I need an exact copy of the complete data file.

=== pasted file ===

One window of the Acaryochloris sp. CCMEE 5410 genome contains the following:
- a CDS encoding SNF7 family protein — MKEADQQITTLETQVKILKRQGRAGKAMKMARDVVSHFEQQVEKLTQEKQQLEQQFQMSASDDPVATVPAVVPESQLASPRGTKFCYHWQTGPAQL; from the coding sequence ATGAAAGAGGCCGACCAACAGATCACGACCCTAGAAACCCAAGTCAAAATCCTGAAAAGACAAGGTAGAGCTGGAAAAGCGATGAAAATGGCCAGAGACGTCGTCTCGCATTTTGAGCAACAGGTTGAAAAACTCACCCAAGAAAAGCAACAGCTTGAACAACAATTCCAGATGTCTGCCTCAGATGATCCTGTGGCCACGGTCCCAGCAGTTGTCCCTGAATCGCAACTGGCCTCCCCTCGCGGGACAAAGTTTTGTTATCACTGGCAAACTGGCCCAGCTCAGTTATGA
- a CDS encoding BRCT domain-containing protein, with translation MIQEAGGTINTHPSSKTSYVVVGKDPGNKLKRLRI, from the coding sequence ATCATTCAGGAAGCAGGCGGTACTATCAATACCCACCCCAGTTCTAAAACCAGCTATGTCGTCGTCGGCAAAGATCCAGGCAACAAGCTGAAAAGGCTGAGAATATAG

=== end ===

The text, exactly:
One window of the Acaryochloris sp. CCMEE 5410 genome contains the following:
- a CDS encoding SNF7 family protein — MKEADQQITTLETQVKILKRQGRAGKAMKMARDVVSHFEQQVEKLTQEKQQLEQQFQMSASDDPVATVPAVVPESQLASPRGTKFCYHWQTGPAQL; from the coding sequence ATGAAAGAGGCCGACCAACAGATCACGACCCTAGAAACCCAAGTCAAAATCCTGAAAAGACAAGGTAGAGCTGGAAAAGCGATGAAAATGGCCAGAGACGTCGTCTCGCATTTTGAGCAACAGGTTGAAAAACTCACCCAAGAAAAGCAACAGCTTGAACAACAATTCCAGATGTCTGCCTCAGATGATCCTGTGGCCACGGTCCCAGCAGTTGTCCCTGAATCGCAACTGGCCTCCCCTCGCGGGACAAAGTTTTGTTATCACTGGCAAACTGGCCCAGCTCAGTTATGA
- a CDS encoding BRCT domain-containing protein, with translation MIQEAGGTINTHPSSKTSYVVVGKDPGNKLKRLRI, from the coding sequence ATCATTCAGGAAGCAGGCGGTACTATCAATACCCACCCCAGTTCTAAAACCAGCTATGTCGTCGTCGGCAAAGATCCAGGCAACAAGCTGAAAAGGCTGAGAATATAG